June 07, 2018

Notorious B.I.G. - Duets: The Final Chapter (2005)

*A photo of the disc is included in the RAR file.
Country: U.S.A.
Genre: Hip-Hop
Style: Pop Rap, Gangsta Rap
.FLAC via Mega (Link)
.AAC 256 kbps via Mega (Link)


© 2005 Bad Boy Records
AllMusic Review by Andy Kellman
The weight of Notorious B.I.G.'s legacy is so profound that most major rap MCs and R&B singers alive -- and some who are dead -- are willing to be attached to it in whatever form possible. It could also be argued that anyone with the means is more than willing to profit from it in a monetary way. Here's Duets: The Final Chapter, released just before Christmas Day 2005, following 1999's Born Again, which was released just before Christmas Day 1999. Like Born Again, Duets takes bits of unused material from the late legend, and that can entail full-blown verses, looped declarations, or punctuative interjections. On some tracks, Biggie's presence is no more prominent than a handclap or a snare hit. Check the lead track "It Has Been Said," where he's limited to "what," "ungh," "yeah," "ha-ha," "uh-huh." If you can get past the fact that a lot of tracks barely feature the headliner, or listen without imagining the original contexts of the patched-together scraps, Duets can be sporadically riveting. The list of guests is overwhelming, with Jay-Z, Nas, Mary J. Blige, Faith Evans, R. Kelly, T.I., Slim Thug, Eminem, Lil Wayne, Missy Elliott, the Clipse, Snoop Dogg, and Freeway representing roughly half of the involved. Only a few tracks contain significant Biggie contributions, and it's not as if they provide any further insight or add to his long-established legend. Many of his vocals are not pulled from professional studio-quality recordings, which only makes them sound more displaced. Perhaps Korn's Jonathan Davis put it best when he told Billboard about the project: "It's f*ckin' weird to be doing a song with someone who is deceased!" His description applies to what it's like to listen to the disc.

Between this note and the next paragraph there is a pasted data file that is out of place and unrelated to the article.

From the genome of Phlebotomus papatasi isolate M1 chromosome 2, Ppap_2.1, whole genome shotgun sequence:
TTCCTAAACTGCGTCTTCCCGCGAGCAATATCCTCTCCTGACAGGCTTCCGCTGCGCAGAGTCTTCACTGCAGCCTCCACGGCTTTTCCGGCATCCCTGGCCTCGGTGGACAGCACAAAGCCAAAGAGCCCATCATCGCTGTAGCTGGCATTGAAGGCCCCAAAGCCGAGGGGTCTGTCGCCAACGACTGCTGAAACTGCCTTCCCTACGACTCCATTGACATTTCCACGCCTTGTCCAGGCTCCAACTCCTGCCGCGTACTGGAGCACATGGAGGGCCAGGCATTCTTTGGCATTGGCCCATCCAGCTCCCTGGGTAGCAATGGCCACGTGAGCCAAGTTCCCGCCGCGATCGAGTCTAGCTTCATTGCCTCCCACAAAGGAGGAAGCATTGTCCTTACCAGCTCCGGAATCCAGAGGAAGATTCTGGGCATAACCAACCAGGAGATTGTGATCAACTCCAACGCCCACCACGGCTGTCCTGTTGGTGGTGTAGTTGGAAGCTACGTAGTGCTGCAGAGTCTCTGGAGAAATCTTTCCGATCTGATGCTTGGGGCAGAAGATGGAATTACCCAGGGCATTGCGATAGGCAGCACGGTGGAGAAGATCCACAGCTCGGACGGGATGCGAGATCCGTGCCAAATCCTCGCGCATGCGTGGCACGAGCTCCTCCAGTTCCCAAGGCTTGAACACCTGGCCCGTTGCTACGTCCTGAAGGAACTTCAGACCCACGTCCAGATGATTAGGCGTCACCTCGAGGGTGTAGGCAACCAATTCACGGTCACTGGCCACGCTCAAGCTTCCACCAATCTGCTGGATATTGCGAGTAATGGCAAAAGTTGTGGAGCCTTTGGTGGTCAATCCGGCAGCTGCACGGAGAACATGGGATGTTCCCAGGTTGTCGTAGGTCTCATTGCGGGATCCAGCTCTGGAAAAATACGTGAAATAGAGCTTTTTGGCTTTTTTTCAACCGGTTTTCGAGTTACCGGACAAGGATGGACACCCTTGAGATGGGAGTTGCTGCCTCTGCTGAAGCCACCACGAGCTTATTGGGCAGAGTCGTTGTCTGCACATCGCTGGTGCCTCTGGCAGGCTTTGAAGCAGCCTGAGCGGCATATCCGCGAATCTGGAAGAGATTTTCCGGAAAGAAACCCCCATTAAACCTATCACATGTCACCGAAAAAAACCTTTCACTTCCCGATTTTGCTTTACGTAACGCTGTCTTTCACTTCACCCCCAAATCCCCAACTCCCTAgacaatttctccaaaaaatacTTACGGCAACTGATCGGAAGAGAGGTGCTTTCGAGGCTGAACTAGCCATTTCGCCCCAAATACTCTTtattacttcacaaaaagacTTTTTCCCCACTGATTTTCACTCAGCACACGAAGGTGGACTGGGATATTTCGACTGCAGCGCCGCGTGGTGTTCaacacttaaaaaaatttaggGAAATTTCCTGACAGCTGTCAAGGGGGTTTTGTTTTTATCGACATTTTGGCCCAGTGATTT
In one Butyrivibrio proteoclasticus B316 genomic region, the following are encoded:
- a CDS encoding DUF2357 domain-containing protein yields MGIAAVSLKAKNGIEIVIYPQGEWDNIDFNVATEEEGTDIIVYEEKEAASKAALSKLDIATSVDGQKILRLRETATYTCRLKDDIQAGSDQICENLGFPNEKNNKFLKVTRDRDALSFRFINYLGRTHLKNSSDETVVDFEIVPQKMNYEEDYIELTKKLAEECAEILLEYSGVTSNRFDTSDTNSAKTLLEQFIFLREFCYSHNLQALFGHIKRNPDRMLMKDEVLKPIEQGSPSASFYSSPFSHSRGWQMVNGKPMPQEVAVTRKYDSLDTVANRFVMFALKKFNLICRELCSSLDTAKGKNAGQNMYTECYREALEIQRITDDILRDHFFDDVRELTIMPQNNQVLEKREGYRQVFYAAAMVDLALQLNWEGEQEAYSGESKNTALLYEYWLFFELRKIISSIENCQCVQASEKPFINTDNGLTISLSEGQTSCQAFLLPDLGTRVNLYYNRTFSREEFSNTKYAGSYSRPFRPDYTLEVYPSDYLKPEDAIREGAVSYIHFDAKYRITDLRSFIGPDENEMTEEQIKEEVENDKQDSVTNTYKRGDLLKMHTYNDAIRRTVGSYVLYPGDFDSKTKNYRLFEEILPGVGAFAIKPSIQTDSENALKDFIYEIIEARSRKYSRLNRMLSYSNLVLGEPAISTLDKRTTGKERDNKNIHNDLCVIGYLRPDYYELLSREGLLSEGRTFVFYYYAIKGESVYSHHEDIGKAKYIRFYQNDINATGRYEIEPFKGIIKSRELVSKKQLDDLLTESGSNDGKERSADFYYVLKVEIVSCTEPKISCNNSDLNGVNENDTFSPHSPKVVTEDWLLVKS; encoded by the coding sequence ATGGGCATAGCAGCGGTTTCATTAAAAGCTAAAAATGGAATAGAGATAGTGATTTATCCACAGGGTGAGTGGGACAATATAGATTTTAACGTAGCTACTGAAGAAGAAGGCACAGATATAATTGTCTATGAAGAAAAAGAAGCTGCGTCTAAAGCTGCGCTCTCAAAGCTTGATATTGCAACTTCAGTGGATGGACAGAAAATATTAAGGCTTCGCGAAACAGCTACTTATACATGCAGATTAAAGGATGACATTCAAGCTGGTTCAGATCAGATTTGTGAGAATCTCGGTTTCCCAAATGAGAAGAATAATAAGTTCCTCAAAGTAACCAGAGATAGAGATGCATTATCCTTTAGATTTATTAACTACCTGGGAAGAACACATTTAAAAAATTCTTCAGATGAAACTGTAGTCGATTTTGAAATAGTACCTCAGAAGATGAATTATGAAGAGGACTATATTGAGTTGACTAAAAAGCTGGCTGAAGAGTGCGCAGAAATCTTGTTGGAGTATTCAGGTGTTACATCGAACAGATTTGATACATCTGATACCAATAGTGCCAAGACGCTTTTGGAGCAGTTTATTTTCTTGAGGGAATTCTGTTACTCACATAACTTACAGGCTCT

tags: notorious b.i.g., big, duets the final chapter, 2005, flac,

2 comments:

  1. duets? curious, they say that as if it's actual music

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    Replies
    1. Ugh. Don't remind me, babe. I got suckered in by the lead single back when this was released but the album as a whole is just re-recording of old material. The best track on here was the Mobb Deep collaboration. Other than that, it's a mess. 2005 was the era where the song quality in Hip-Hop began to drop and this is coming from someone who enjoys commercial releases.

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